I remember the first time my mom saw a remarketing ad – those omniscient banner ads that seemingly stalk you on the web. She couldn’t believe what she was just shopping for appeared on numerous websites after she decided to leave it in her cart and not purchase it. She probably thought, “it’s a sign I should go back and buy that!” Clever move marketers. It’s funny how advertising has changed. Marketers have had to get more creative as we have become conditioned to “filter out the spam” in pursuit of the content that matters.
Full disclosure: Every business is different and what works for a photographer might not work for a wedding planner, or even another photographer for that matter. I have paid for advertisements, ones that actually helped build my brand, my presence in the wedding industry, and even facilitated relationships with some of my dearest friends in the event world. But, my investment in ads for my six-figure business has been very minimal.
So, as you can imagine, when I received an email about Pinterest’s Promoted Pins, I was indifferent, even skeptical, to say the least. This was also due to our growing successes investing in increasing our Google search traffic. But, advertising is a strategic form of marketing, and marketing is a crucial part of owning a small business. And knowing the amount of traffic we were receiving from Pinterest (just over one thousand new visitors on a monthly basis), begged me to withhold my doubt and give it a try.
I looked at some of our most successful wedding planning posts on our blog, created a few specific pins to accompany the post, and hit promote with a slight cringe. After carefully monitoring our ads for two weeks, I quickly realized what works and what doesn’t when it comes to Promoted Pins.
What Doesn’t Work on Pinterest
As I mentioned before, marketers are changing the way we consume ads. Another example – while scrolling through Instagram, you’ve likely noticed sponsored posts that make you do a double take because you didn’t know you were following that account. Whether or not we choose to engage with that post, we noticed it. The same is true for Pinterest. Gimmicky, straight forward ads (that stick out as ads) will be unsuccessful. People don’t get on Pinterest to browse advertisements, and they also don’t want to re-pin images that don’t reflect their interests and curated Pinterest board aesthetic.
Think about the way you interact with Pinterest – you want to be lured in with lovely visuals, tutorials and content that makes you feel good about being on Pinterest when you could be doing a million other things. When brides are searching for information or planning tips, they want to feel like you care and are there to help them by providing thoughtful content.
Creating Promoted Pins That Reflect Your Goals
It’s important to think strategically about what you’re looking to achieve from an advertisement. If you simply want more clicks back to your website, consider digging a little deeper. My main objective behind running my Promoted Pins was to get people to buy one of my e-books, which are all geared toward creatives or brides. In order to achieve this goal, I selected a couple blog posts that offered free, helpful advice and added a link to my books for further insight. I then created stunning graphics that would lead people to click to read the post on my site, where I would gain their trust and ultimately get them to buy my book.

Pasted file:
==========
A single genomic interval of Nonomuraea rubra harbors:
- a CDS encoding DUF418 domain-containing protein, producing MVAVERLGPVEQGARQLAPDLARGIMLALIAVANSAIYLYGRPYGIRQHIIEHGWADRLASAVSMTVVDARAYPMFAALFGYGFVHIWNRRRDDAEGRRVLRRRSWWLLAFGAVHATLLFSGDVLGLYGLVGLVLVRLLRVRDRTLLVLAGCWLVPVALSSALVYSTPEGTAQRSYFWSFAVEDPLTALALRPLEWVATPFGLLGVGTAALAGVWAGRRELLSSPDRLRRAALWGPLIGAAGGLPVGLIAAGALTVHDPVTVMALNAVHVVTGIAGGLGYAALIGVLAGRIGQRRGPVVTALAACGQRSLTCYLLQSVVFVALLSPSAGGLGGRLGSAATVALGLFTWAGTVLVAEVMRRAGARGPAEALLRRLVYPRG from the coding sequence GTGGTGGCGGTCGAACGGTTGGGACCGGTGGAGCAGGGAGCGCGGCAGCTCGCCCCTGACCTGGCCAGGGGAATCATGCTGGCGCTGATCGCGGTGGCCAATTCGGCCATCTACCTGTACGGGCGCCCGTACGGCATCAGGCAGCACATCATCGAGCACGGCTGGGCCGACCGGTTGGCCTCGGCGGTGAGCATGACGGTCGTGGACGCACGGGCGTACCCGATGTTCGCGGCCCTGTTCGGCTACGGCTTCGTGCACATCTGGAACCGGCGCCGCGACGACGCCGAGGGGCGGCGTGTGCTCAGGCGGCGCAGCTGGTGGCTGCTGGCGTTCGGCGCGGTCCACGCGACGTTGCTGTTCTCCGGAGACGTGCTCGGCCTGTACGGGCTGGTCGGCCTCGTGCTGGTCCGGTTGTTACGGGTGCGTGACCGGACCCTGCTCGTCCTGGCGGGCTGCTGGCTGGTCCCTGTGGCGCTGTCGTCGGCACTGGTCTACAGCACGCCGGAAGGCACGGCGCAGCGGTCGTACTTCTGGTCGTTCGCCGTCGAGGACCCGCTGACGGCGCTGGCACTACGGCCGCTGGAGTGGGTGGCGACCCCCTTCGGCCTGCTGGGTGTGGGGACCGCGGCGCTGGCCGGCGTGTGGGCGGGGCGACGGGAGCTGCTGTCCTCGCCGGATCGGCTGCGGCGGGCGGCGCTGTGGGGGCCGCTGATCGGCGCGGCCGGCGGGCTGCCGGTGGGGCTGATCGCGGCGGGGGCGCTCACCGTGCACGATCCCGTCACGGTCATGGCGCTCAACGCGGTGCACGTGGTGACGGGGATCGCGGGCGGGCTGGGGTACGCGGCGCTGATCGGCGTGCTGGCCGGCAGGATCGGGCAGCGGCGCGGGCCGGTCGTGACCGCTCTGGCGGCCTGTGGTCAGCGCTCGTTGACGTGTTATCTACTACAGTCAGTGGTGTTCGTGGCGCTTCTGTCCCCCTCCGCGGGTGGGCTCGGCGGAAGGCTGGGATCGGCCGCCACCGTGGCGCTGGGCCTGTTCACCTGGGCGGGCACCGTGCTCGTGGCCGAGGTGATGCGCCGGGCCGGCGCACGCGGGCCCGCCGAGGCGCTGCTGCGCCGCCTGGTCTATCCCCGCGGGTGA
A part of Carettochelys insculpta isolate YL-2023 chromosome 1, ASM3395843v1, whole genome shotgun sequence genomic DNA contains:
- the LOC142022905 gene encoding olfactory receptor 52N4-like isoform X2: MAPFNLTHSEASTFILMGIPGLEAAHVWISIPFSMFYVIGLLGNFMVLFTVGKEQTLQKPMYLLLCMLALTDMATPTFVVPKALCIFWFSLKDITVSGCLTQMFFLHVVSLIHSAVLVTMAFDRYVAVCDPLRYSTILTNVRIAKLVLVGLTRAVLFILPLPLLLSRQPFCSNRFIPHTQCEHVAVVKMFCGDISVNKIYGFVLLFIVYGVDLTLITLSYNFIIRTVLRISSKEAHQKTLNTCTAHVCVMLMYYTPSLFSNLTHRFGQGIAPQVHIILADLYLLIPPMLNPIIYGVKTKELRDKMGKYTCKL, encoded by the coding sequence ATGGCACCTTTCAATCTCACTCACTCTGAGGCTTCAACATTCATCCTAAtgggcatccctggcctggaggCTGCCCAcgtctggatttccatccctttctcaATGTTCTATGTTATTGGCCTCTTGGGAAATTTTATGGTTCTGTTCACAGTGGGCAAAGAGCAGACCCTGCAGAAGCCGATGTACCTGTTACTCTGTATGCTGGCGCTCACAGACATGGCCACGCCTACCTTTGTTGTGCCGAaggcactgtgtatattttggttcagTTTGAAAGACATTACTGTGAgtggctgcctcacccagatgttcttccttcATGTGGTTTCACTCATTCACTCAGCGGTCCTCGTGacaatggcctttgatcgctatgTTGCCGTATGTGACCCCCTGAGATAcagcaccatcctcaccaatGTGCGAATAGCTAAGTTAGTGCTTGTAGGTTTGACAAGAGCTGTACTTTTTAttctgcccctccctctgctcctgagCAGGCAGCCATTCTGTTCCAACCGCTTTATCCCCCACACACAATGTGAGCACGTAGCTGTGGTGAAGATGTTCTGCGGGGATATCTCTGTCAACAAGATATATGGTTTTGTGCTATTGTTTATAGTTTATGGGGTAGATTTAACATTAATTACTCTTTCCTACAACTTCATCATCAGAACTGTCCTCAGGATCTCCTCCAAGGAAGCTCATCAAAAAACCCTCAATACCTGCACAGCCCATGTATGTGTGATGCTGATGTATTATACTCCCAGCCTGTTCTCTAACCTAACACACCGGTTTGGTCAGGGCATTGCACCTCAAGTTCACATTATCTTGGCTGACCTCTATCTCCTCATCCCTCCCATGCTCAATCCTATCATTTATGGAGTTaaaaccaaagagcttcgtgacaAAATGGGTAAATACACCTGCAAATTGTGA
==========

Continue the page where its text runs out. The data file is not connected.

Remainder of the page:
What I found – some of the pins worked, while others didn’t. The process of creating your Pinterest campaign, selecting a budget, using targeted words, etc. is easy. The content and the corresponding visual was challenging.
Relevancy is key! Do a quick search to see if your idea is viable. Is the topic popular or is the competition too high? Is it a helpful topic? Is it an easy read? From there, focus on the title. The pin in my campaign that received the most engagement was titled, “How to Allocate Your Wedding Budget” (see below).
It generated over 27 thousand impressions, 140 re-pins and over 200 clicks in about 15 days. And I spent only $20. In terms of ROI, that’s an amazing return! As many wedding professionals know, creating your wedding budget is a very popular topic, so the initial “sell” was easy. The next step is ensuring you deliver what is promised in your pin once viewers arrive to your website. You don’t want to sell first, but rather offer the insightful information they came to read – and then pursue the sale. Because I focused on the content, I had a large number of brides buy my wedding planning book after reading my post.
Equally as important is the visual, as it’s what first engages the viewer. No matter how captivating your words are, if your visual is lacking, you won’t draw attention to your pin. Consider putting the title of your post right on the pin, as well as in the description. This makes it easy for brides to know that this pin would lead them to the information they were looking for, without having to read what the pin is about in the description.
I also used a popular font in the wedding industry, bombshell pro, that I knew would be aesthetically pleasing. And, finally the image. Ahh, just look at it – wispy, romantic, lovely perfection! Who could resist pinning such a beautiful image for such a hard topic?
I can honestly say that I will continue using Promoted Pins grow Chancey Charm’s following. Advertising on Pinterest may not be for you, but as a fellow entrepreneur, I encourage you to try new avenues – whatever they may be – at least once. Whether you have $10 or $100 to test out a new marketing tool, it’s all about finding out what works best (and what doesn’t) to grow your specific business and reach your specific goals.